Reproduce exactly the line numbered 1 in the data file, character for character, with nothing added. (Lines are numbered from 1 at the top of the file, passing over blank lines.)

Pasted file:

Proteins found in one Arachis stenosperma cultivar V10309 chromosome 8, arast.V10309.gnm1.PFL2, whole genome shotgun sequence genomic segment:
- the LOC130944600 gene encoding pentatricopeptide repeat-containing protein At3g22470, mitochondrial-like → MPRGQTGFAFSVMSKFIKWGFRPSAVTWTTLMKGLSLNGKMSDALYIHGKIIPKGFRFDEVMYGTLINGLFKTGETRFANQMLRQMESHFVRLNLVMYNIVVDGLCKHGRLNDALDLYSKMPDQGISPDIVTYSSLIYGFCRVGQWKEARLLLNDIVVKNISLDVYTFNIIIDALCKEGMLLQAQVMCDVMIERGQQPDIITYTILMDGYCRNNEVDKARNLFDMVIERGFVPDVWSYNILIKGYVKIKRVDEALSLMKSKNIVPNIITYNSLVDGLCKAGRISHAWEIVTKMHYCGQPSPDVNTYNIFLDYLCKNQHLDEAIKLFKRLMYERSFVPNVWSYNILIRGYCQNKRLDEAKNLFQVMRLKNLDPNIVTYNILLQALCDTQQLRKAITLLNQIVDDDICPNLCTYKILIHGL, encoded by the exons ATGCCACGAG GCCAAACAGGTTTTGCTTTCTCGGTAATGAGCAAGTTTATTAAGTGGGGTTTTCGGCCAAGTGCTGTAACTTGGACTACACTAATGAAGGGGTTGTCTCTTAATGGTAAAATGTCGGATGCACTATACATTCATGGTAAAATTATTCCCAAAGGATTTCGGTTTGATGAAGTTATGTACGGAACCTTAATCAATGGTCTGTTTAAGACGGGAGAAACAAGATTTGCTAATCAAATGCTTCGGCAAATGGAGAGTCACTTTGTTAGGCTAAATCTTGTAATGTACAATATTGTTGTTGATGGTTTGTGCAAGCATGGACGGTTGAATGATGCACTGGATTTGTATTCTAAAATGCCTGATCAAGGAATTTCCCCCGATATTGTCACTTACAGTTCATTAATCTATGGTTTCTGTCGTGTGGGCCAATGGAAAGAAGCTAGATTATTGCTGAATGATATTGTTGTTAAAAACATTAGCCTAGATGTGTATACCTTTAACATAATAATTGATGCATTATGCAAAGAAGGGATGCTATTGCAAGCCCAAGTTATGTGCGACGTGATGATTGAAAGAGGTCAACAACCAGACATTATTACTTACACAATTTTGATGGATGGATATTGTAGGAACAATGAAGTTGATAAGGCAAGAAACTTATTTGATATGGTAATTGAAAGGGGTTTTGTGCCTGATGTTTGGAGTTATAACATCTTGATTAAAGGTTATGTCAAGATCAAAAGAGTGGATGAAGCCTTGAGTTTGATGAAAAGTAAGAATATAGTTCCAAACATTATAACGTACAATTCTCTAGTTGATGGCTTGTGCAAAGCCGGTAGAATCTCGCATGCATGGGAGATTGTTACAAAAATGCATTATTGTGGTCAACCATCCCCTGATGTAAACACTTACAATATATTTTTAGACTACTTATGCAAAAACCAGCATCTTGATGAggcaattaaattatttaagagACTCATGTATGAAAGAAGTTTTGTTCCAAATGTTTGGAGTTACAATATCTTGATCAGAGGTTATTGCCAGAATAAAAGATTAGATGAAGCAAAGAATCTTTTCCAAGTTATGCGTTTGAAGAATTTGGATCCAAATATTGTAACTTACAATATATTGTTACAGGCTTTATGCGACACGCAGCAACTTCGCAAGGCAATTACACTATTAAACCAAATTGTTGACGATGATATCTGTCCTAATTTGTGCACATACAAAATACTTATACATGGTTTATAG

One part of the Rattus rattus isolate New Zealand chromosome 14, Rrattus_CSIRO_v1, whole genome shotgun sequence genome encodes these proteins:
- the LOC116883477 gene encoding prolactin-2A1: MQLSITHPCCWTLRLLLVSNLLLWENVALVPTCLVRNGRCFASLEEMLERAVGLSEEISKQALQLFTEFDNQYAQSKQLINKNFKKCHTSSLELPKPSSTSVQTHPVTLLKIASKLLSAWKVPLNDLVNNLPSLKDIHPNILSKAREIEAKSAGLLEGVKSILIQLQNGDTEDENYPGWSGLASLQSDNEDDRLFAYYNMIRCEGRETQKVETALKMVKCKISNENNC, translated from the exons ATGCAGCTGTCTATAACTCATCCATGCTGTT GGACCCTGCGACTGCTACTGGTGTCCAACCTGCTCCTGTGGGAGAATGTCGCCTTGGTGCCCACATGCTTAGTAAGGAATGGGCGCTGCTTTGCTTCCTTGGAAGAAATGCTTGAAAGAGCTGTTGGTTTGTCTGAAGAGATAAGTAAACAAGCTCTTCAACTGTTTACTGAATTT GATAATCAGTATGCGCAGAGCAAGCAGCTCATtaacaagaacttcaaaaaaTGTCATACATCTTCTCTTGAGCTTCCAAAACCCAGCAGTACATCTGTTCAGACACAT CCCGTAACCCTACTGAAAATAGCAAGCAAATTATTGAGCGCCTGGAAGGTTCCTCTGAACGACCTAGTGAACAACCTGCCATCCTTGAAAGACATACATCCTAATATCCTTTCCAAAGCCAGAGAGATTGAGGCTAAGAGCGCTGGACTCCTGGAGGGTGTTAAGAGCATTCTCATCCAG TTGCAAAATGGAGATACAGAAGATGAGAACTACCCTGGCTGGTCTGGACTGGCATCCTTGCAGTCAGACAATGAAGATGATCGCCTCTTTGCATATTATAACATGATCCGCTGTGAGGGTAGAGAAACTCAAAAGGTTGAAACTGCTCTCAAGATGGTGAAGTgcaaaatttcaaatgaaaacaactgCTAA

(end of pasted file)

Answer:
Proteins found in one Arachis stenosperma cultivar V10309 chromosome 8, arast.V10309.gnm1.PFL2, whole genome shotgun sequence genomic segment: